Teachers, Your Statistics Teaching Resource Just Got a Reboot
May 3, 2017
If you teach statistics and data science to grades K-12, ASA’s top resource for you just got a reboot. Meet Statistics Teacher.
Combining the forces of ASA’s Statistics Teacher Network Newsletter (STN), which started as a print-only publication in the 1980s, and STatistics Education Web (STEW), a database of lesson plans, this revamp brings the publication into the 21st century with a robust new website.
“We felt this new look and name was more relevant to our audience,” said longtime STN editor Angela Walmsley. “It’s kind of like a ‘one-stop shop’ for statistics teachers of levels K–12 plus.”
In its new form, the online publication joins the forces of ASA and the National Council of Teachers of Mathematics (NCTM) to support statistics teachers. Continuing its traditional quarterly format, the updated content of the online publication will feature:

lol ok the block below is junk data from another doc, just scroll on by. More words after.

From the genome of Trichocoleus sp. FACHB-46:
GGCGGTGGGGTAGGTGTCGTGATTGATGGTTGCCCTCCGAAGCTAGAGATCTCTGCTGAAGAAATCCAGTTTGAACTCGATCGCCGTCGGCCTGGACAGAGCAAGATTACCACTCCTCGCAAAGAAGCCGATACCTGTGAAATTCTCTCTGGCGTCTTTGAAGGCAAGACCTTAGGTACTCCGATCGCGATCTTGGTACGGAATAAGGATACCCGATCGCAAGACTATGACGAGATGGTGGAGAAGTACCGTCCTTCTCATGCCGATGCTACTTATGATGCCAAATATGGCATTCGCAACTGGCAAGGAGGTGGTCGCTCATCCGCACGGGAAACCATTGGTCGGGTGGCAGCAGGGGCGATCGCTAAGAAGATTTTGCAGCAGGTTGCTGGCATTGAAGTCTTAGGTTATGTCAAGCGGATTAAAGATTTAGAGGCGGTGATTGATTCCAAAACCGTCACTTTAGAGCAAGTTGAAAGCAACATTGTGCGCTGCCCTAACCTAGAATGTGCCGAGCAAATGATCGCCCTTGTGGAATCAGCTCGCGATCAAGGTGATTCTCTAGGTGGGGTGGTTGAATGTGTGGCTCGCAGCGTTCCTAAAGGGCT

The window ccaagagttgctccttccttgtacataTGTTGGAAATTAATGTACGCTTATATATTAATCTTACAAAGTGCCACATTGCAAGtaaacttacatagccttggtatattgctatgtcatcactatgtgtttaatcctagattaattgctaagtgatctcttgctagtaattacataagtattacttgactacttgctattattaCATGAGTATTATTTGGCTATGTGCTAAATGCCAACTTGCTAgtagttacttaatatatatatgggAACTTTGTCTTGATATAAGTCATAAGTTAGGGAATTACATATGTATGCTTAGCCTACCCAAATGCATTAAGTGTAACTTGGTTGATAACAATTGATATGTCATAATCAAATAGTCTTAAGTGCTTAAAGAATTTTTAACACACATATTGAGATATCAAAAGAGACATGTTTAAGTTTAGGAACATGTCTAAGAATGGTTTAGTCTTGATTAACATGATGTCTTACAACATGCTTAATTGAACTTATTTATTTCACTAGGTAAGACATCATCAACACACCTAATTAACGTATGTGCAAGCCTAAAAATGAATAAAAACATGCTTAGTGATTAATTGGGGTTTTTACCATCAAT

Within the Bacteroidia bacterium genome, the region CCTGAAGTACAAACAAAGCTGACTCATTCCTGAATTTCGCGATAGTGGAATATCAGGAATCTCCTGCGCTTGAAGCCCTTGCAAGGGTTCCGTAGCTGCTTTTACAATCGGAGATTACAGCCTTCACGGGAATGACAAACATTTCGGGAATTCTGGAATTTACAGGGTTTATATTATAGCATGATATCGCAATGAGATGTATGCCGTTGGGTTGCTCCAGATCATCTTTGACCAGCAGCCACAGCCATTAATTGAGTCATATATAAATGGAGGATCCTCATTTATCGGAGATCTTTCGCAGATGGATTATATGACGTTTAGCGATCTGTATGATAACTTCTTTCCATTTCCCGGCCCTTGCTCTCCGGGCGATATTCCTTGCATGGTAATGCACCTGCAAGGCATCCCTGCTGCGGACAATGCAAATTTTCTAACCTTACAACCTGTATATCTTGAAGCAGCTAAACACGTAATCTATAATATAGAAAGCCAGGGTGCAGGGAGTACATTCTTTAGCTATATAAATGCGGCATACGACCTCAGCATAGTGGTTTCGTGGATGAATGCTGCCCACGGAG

- Articles about successful classroom practices
- Announcements about professional development opportunities
- A connection to K-12 educators across the country
- Columns about technology and assessment
- Access to ASA/NCTM publications such as Bridging the Gap and Making Sense of Statistical Studies
- Peer-reviewed STEW lesson plans, searchable for content by topic, grade level, or activity
This is Statistics will continue to serve as a resource for teachers, too, but we didn’t want you to miss out on the unique features of Statistics Teacher‘s new site.
Subscribe to Statistics Teacher and never miss an article.
Get Your Class Involved Offer the challenge as extra credit or as a class assignment Volunteer to help students form teams, and/or to sponsor teams Offer your classroom as a meeting and work space for student teams Assess your students’ knowledge and interest in statistics Motivate them about the future benefits of learning statistical skills …
Demand for employees with statistical skills continues to soar. According to Glassdoor, the top job of 2017 is data scientist. In addition to this, three more of the top 10 professions rely on data analysis skills, meaning that at least four of the top 10 jobs of 2017 would require statistical skills to be hired. Following…